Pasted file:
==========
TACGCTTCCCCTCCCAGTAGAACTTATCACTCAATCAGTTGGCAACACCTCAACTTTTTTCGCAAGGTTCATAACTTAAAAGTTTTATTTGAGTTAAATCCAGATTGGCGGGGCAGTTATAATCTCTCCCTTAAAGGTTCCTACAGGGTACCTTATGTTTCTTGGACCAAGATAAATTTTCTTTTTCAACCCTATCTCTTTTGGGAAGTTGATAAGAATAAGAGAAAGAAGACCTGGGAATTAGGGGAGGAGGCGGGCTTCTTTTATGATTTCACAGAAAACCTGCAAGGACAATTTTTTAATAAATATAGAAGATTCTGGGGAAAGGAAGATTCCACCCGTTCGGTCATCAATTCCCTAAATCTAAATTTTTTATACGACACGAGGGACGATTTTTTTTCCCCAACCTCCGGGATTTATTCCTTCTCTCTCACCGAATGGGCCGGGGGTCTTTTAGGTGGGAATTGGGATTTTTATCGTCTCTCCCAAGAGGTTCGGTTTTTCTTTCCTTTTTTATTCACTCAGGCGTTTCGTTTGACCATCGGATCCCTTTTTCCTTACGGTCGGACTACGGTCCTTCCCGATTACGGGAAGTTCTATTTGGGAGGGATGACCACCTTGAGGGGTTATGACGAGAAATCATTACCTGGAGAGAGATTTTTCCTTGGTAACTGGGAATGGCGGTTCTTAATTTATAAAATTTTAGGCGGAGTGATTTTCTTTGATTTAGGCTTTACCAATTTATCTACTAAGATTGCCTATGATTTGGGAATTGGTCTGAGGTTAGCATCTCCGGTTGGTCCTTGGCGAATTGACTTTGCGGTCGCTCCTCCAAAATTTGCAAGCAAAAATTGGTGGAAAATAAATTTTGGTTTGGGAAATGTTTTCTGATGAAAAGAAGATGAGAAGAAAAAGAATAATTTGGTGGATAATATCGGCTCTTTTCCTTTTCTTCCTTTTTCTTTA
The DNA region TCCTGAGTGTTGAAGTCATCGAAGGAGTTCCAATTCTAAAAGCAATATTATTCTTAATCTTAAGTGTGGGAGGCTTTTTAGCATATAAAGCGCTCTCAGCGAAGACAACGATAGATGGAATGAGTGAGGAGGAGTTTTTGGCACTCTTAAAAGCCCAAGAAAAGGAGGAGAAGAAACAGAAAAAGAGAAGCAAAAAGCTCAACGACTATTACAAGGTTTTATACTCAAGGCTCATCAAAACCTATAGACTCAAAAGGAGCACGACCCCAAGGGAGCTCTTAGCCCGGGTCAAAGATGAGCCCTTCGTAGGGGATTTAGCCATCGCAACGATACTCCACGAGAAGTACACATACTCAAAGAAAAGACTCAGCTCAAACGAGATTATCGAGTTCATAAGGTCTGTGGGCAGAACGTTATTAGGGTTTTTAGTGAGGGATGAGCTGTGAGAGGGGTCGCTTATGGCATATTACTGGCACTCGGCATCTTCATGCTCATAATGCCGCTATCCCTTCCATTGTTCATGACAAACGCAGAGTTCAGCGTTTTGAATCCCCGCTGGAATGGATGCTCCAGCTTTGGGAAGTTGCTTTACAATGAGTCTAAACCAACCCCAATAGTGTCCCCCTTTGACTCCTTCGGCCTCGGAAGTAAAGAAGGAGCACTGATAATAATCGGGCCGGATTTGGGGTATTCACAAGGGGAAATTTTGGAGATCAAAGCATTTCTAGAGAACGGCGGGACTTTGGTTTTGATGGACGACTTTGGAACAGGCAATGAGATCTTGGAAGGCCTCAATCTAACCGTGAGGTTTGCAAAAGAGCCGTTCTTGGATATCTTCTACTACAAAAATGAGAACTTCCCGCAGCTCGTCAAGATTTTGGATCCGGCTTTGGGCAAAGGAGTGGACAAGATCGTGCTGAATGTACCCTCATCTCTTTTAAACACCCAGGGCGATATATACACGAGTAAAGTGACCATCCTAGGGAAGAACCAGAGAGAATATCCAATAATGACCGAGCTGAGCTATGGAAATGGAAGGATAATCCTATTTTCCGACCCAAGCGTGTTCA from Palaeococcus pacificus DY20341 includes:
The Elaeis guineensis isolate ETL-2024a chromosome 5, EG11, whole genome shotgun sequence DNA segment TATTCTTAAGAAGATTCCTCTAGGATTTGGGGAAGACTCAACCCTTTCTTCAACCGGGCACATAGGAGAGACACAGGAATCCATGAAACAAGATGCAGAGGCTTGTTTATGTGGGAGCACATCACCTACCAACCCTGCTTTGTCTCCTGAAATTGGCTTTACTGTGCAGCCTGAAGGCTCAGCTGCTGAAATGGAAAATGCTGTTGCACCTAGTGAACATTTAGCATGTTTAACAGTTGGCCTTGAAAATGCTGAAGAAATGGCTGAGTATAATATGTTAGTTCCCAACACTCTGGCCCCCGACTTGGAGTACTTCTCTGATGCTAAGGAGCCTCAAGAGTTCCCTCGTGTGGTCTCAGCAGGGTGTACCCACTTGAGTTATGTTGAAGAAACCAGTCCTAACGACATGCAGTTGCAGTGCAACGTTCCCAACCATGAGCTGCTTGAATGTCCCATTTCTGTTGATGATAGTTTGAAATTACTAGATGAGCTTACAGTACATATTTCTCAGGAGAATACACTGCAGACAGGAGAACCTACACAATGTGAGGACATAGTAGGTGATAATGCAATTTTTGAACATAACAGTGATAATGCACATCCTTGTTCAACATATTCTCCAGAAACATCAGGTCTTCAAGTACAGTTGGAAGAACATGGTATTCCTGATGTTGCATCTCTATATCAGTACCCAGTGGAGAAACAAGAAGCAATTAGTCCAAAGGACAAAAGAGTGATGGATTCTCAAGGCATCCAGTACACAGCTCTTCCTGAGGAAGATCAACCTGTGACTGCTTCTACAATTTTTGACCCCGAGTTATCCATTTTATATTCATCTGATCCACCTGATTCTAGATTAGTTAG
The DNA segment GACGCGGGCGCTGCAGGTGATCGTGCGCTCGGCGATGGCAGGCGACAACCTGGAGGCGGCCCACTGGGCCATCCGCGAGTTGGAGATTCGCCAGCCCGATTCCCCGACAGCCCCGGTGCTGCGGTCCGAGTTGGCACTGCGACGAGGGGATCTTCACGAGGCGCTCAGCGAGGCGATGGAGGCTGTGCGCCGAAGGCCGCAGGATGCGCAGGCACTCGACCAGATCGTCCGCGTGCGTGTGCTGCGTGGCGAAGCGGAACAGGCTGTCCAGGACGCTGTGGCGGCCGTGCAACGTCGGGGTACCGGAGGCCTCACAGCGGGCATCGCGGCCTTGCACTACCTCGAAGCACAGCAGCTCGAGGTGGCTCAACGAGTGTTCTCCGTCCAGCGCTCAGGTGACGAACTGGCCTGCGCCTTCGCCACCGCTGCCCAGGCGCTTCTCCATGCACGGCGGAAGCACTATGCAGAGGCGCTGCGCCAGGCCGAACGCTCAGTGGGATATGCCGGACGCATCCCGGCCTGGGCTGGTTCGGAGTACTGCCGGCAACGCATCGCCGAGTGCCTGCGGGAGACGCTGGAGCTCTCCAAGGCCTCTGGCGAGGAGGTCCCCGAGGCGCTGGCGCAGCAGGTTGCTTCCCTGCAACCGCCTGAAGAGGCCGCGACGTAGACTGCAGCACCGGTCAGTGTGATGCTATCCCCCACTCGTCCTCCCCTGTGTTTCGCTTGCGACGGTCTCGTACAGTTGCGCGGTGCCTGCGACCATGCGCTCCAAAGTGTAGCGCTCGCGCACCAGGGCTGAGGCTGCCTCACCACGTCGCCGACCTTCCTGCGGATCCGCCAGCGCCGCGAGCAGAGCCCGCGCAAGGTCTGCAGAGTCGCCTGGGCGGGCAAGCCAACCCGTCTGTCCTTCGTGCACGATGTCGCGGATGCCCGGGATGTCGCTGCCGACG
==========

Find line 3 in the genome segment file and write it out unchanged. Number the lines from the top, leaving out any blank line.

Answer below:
The Elaeis guineensis isolate ETL-2024a chromosome 5, EG11, whole genome shotgun sequence DNA segment TATTCTTAAGAAGATTCCTCTAGGATTTGGGGAAGACTCAACCCTTTCTTCAACCGGGCACATAGGAGAGACACAGGAATCCATGAAACAAGATGCAGAGGCTTGTTTATGTGGGAGCACATCACCTACCAACCCTGCTTTGTCTCCTGAAATTGGCTTTACTGTGCAGCCTGAAGGCTCAGCTGCTGAAATGGAAAATGCTGTTGCACCTAGTGAACATTTAGCATGTTTAACAGTTGGCCTTGAAAATGCTGAAGAAATGGCTGAGTATAATATGTTAGTTCCCAACACTCTGGCCCCCGACTTGGAGTACTTCTCTGATGCTAAGGAGCCTCAAGAGTTCCCTCGTGTGGTCTCAGCAGGGTGTACCCACTTGAGTTATGTTGAAGAAACCAGTCCTAACGACATGCAGTTGCAGTGCAACGTTCCCAACCATGAGCTGCTTGAATGTCCCATTTCTGTTGATGATAGTTTGAAATTACTAGATGAGCTTACAGTACATATTTCTCAGGAGAATACACTGCAGACAGGAGAACCTACACAATGTGAGGACATAGTAGGTGATAATGCAATTTTTGAACATAACAGTGATAATGCACATCCTTGTTCAACATATTCTCCAGAAACATCAGGTCTTCAAGTACAGTTGGAAGAACATGGTATTCCTGATGTTGCATCTCTATATCAGTACCCAGTGGAGAAACAAGAAGCAATTAGTCCAAAGGACAAAAGAGTGATGGATTCTCAAGGCATCCAGTACACAGCTCTTCCTGAGGAAGATCAACCTGTGACTGCTTCTACAATTTTTGACCCCGAGTTATCCATTTTATATTCATCTGATCCACCTGATTCTAGATTAGTTAG